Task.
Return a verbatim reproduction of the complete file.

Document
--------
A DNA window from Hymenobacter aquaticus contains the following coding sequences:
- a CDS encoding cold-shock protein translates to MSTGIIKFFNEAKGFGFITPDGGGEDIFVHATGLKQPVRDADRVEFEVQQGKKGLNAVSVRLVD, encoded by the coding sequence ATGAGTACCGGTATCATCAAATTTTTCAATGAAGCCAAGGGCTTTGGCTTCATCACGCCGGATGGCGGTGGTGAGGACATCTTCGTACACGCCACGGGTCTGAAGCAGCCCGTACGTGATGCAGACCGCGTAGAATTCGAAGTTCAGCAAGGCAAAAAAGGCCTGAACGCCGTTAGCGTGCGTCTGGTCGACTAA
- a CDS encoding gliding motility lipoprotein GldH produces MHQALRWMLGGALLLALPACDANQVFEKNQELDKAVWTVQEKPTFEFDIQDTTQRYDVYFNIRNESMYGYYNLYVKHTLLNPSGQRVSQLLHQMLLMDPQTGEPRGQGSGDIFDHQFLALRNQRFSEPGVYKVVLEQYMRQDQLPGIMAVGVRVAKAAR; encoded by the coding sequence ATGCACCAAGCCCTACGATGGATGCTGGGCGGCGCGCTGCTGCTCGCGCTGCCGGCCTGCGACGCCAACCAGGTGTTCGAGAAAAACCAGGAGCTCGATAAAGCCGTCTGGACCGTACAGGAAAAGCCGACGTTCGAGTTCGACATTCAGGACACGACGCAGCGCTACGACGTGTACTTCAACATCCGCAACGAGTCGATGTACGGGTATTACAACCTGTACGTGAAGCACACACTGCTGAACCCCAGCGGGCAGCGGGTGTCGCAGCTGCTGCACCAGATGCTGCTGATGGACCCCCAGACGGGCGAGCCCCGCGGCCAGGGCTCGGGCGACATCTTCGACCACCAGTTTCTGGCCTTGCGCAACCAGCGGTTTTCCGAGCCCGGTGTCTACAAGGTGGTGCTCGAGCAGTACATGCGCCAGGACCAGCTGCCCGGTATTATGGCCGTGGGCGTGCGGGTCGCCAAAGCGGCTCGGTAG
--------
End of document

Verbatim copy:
A DNA window from Hymenobacter aquaticus contains the following coding sequences:
- a CDS encoding cold-shock protein translates to MSTGIIKFFNEAKGFGFITPDGGGEDIFVHATGLKQPVRDADRVEFEVQQGKKGLNAVSVRLVD, encoded by the coding sequence ATGAGTACCGGTATCATCAAATTTTTCAATGAAGCCAAGGGCTTTGGCTTCATCACGCCGGATGGCGGTGGTGAGGACATCTTCGTACACGCCACGGGTCTGAAGCAGCCCGTACGTGATGCAGACCGCGTAGAATTCGAAGTTCAGCAAGGCAAAAAAGGCCTGAACGCCGTTAGCGTGCGTCTGGTCGACTAA
- a CDS encoding gliding motility lipoprotein GldH produces MHQALRWMLGGALLLALPACDANQVFEKNQELDKAVWTVQEKPTFEFDIQDTTQRYDVYFNIRNESMYGYYNLYVKHTLLNPSGQRVSQLLHQMLLMDPQTGEPRGQGSGDIFDHQFLALRNQRFSEPGVYKVVLEQYMRQDQLPGIMAVGVRVAKAAR; encoded by the coding sequence ATGCACCAAGCCCTACGATGGATGCTGGGCGGCGCGCTGCTGCTCGCGCTGCCGGCCTGCGACGCCAACCAGGTGTTCGAGAAAAACCAGGAGCTCGATAAAGCCGTCTGGACCGTACAGGAAAAGCCGACGTTCGAGTTCGACATTCAGGACACGACGCAGCGCTACGACGTGTACTTCAACATCCGCAACGAGTCGATGTACGGGTATTACAACCTGTACGTGAAGCACACACTGCTGAACCCCAGCGGGCAGCGGGTGTCGCAGCTGCTGCACCAGATGCTGCTGATGGACCCCCAGACGGGCGAGCCCCGCGGCCAGGGCTCGGGCGACATCTTCGACCACCAGTTTCTGGCCTTGCGCAACCAGCGGTTTTCCGAGCCCGGTGTCTACAAGGTGGTGCTCGAGCAGTACATGCGCCAGGACCAGCTGCCCGGTATTATGGCCGTGGGCGTGCGGGTCGCCAAAGCGGCTCGGTAG